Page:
Adobe InDesign and Adobe Illustrator use slightly different
methods for applying named colors. Illustrator lets you specify
a named color as either global or nonglobal, and InDesign treats
all unnamed colors as nonglobal, process colors.
InDesign equivalents to global colors are swatches.
Swatches make it easier to modify color schemes without having to
locate and adjust each individual object. This is especially useful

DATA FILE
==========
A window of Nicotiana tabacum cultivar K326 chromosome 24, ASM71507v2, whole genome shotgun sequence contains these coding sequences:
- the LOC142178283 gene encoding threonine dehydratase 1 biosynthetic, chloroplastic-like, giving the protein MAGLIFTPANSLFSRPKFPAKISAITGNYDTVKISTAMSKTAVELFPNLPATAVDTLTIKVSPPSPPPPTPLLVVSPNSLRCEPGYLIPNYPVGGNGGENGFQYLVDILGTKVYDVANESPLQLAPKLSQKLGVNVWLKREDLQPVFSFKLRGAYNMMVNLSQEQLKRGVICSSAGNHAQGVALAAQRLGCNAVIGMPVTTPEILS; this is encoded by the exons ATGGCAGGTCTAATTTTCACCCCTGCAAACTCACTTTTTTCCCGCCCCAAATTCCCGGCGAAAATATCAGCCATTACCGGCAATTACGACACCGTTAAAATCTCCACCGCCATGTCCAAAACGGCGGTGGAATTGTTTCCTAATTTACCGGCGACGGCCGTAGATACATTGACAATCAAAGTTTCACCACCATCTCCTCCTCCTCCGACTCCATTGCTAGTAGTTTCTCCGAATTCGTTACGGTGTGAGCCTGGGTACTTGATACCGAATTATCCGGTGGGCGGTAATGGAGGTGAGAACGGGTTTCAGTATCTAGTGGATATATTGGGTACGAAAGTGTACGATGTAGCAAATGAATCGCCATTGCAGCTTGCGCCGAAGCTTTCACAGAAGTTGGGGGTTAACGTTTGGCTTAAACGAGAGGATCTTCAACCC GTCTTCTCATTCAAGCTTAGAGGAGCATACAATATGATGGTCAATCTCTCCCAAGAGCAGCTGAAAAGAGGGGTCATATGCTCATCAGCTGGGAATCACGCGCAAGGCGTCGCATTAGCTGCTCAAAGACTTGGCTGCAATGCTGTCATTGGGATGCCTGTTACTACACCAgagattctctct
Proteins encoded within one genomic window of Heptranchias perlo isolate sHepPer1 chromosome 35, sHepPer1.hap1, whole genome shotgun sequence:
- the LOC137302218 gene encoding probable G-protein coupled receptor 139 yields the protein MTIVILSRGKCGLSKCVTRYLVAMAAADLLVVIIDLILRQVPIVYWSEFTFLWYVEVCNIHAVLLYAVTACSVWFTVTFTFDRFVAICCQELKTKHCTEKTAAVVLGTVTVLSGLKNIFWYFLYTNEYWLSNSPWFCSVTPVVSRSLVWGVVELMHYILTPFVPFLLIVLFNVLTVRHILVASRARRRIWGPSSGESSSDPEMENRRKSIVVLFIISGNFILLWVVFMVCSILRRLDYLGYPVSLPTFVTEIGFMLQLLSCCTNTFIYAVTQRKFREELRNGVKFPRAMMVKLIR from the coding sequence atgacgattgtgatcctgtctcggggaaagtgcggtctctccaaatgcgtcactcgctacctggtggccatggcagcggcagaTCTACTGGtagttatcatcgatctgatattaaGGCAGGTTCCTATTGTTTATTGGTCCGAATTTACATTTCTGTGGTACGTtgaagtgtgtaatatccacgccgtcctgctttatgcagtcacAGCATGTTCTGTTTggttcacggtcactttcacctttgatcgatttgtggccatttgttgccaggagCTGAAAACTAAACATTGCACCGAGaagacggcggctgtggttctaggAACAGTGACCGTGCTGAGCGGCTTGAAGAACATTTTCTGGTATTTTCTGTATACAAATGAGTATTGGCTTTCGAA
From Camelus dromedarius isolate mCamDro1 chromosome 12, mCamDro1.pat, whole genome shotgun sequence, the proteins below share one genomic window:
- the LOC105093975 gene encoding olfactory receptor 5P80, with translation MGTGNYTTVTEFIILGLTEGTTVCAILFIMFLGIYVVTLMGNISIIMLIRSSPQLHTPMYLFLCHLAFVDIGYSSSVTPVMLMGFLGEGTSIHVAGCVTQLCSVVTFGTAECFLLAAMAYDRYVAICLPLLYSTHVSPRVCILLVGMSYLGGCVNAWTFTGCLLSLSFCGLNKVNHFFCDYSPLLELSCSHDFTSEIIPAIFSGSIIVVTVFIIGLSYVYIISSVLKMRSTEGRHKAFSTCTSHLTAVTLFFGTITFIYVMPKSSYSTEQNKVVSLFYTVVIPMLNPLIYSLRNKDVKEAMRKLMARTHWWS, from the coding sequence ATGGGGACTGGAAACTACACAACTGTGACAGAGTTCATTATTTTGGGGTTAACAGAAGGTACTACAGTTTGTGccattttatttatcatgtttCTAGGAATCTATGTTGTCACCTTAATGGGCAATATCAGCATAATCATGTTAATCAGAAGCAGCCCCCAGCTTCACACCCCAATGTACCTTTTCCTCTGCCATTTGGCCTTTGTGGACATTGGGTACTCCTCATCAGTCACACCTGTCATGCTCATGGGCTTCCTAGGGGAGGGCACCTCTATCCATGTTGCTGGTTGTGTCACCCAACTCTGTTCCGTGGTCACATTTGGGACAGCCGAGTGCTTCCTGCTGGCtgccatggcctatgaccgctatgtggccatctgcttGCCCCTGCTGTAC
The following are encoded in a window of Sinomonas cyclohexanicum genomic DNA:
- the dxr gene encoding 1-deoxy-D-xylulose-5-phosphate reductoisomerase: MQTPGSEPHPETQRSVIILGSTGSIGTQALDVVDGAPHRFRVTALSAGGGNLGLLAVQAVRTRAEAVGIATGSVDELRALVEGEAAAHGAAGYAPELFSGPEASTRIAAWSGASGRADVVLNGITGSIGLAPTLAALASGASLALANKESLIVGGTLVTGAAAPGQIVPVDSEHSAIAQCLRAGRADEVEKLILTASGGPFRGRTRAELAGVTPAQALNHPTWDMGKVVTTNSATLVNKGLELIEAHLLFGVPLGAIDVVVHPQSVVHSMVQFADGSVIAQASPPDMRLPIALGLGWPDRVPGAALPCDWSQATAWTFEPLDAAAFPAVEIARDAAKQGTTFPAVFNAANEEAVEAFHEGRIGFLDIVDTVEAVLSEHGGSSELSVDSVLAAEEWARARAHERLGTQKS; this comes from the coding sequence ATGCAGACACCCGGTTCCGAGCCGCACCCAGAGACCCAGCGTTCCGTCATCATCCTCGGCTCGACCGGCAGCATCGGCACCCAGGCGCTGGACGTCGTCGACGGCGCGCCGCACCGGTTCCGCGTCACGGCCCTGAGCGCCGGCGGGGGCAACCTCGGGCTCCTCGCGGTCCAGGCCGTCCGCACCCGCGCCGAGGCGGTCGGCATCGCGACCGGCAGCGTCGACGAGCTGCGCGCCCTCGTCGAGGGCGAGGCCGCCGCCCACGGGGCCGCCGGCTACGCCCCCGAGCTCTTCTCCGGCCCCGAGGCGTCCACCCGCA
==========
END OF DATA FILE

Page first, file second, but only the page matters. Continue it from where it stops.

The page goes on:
in standardized, production-driven documents like magazines. Because
InDesign colors are linked to swatches in the Swatches panel, any
change to a swatch affects all objects to which a color is applied.
The InDesign equivalents to nonglobal swatches are unnamed colors.
Unnamed colors do not appear in the Swatches panel, and they do
not automatically update throughout the document when the color
is edited in the Color panel. You can, however, add an unnamed color
to the Swatches panel later.
Named and unnamed colors only affect how a particular color updates
in your document, never how colors separate or behave when you move
them between applications.